By Army Sgt. 1st Class Tyrone C. Marshall Jr.
DoD News, Defense Media Activity
WASHINGTON, May 19, 2015 – The Defense Department has not made a decision on the establishment of an East Coast-based missile defense site, the vice chairman of the Joint Chiefs of Staff said today.
Navy Adm. James A. Winnefeld Jr. focused on U.S. missile defense during a discussion on national security at the Center for Strategic and International Studies here.
“We want our adversaries to know that not only is there a price for attacking us or our friends,” he said, “but also that the attack may not succeed in the first place, resulting in pain but no gain.”
No Decision Yet
In improving the entire U.S. defense missile system, Winnefeld said a holistic view must be taken to ensure limited resources are “wisely” invested -- not just in ground-based interceptors.
“In this light,” he said, “there has been a lot of talk about installing an East Coast missile field. Our environmental impact statement should be complete in the middle of next year.”
However, Winnefeld said, the only reason to make that investment would be to provide the capability to shoot, assess and then shoot again, which can only be done if the sensors needed to do so are in place.
“We need to put our ability to see targets at the head of the line, and therefore, there’s been no decision yet by the department to move forward with an additional [continental U.S.] interceptor site though we very well could do that,” he said.
“Meanwhile,” Winnefeld added, “our current sites -- Vandenberg [Air Force Base, California] and Fort Greeley in Alaska -- protect the U.S. homeland from the existing and the projected ICBM threat from North Korea and Iran should either of them really emerge.”
The vice chairman noted even though an additional interceptor site in the continental United States would add battle space and interceptor capability and capacity, a decision to construct the new site would come at a “significant material development and service sustainment cost, so we need to be careful.”
He added, “While that site could eventually be necessary, … in the near-term, upgrading the kill vehicle on the [ground-based interceptor], improving our ability to discriminate, and enhancing the homeland defense sensor network are higher priorities for us in improving our protection against limited ICBM attack.”
Winnefeld explained how he and Army Gen. Martin E. Dempsey, chairman of the Joint Chiefs of Staff, prioritize the department’s investment in capabilities.
Any sensible nation has to prioritize its investments in defense along some kind of strategic framework, the admiral said.
“If we don’t do this in a sensible way, we’ll end up with a cacophony of demands in an era of declining means,” Winnefeld said.
This has implications for the nation’s missile defense investments, he said; capabilities are “ways” which can’t be prioritized before “ends.”
Winnefeld said he and the chairman, and increasing numbers of other DoD leaders “believe that our investments have to be prioritized along the lines of what it is we’re being asked to protect.”
Some of these national security interests, he said, are more important than others.
“It stands to reason that we need to ensure that we take care of the highest-ranked interests first,” Winnefeld said.
Preventing Existential Attacks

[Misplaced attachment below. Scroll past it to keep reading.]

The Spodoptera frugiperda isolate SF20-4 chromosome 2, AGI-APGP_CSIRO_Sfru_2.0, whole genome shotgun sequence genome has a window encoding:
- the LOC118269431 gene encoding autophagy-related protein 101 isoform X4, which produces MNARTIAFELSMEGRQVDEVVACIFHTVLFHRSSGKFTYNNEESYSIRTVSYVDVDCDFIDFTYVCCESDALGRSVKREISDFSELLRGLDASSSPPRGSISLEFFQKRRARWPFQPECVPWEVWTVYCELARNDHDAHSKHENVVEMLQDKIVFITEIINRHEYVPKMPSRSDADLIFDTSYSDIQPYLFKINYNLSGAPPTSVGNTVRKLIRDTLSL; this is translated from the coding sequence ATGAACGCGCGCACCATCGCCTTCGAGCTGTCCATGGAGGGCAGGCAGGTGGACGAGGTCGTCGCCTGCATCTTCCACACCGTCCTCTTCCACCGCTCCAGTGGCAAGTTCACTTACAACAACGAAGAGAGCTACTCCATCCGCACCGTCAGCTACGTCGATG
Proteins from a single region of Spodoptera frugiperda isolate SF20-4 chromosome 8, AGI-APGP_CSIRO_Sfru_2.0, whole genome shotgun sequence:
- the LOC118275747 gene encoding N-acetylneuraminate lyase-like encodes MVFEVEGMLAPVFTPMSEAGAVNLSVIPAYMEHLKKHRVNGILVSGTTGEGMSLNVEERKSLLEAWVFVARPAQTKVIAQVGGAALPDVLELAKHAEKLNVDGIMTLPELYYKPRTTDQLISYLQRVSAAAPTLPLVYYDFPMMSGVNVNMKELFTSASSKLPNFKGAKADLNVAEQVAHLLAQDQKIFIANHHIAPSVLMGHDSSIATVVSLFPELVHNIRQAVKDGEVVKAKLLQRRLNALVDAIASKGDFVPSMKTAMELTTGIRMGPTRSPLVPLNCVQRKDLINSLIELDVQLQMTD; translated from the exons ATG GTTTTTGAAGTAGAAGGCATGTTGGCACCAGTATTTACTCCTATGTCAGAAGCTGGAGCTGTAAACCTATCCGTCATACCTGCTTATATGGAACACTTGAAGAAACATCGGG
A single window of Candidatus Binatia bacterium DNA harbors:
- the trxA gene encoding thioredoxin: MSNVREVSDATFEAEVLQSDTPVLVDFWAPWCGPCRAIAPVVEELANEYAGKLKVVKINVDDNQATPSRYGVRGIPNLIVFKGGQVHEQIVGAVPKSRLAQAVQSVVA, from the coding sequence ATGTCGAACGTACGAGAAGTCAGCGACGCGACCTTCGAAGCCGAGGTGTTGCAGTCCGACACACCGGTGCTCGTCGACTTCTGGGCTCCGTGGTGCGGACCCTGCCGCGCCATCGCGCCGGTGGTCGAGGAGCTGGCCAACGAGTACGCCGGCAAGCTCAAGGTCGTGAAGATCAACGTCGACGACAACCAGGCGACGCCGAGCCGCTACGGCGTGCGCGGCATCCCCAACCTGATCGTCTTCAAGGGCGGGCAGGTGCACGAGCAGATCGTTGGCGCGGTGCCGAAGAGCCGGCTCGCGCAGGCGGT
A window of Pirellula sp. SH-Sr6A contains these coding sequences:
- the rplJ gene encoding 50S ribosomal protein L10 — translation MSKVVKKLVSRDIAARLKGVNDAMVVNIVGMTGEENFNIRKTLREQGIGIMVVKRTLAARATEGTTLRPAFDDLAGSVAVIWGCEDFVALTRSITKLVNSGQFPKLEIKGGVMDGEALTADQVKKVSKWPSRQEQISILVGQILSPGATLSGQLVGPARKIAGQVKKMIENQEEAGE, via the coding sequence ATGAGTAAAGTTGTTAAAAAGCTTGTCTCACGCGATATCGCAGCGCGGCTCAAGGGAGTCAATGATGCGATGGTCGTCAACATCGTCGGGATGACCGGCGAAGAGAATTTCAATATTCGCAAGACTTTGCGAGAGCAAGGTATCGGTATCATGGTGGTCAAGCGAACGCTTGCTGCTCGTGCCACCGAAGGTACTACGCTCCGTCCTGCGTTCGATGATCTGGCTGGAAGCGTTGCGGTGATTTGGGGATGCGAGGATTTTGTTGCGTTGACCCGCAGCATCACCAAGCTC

At the apex of any country’s national security interests, the vice chairman said, is its own survival -- the U.S. is no different.
“At the top of the list of threats to that interest is, of course, a massive nuclear attack from Russia or some other high-end potential adversary like China,” Winnefeld said.
“This is about existential attacks,” he explained, “attacks that are extremely hard to defend against, and because we prefer to use the deterrent of missile defense in situations where it has the highest probability of being most effective, we’ve stated that missile defense against these high-end threats is too hard and too expensive, and too strategically destabilizing to even try.”
Winnefeld said the number of nations trying to achieve that capability is growing rather than shrinking and the department’s principal current concern is North Korea, “because they are closest in terms of capability, followed by Iran.”
He added, “A robust and capable national missile defense is our best bet to defend the United States from such an attack. That’s why the Ground-based Midcourse Defense program, is going to remain our first priority in missile defense.”
In a shrinking defense budget, Winnefeld said, “this system will be accorded the highest priority within the missile defense share of our pie.”
Staying Ahead of the Threats
The vice chairman praised the Missile Defense Agency for a “fantastic” job, and noted that it is DoD’s policy to stay ahead of the threats which underscores the importance of taking “a lot” of time and effort to improve the capability and reliability of the entire U.S. missile defense system.
“The Missile Defense Agency, led by [Navy Vice Adm.] Jim Syring, has done a terrific job of this,” Winnefeld said. “It’s not easy to hit-to-kill at the kinds of closure speeds we’re talking about, but we’ve done it.
“It’s hard to make advancements in such a program,” he continued, “when it’s so expensive to test the things you change in response to the things you might find wrong.”
Winnefeld credited the MDA for understanding that concept, and understanding “when you find a problem, you don’t stop at the first thing you see; you wring out the whole system.”
He added, “You don’t stop at the first possible fix to what you find wrong, and MDA has done exactly that. They’ve taken their time, and they’ve done it right.”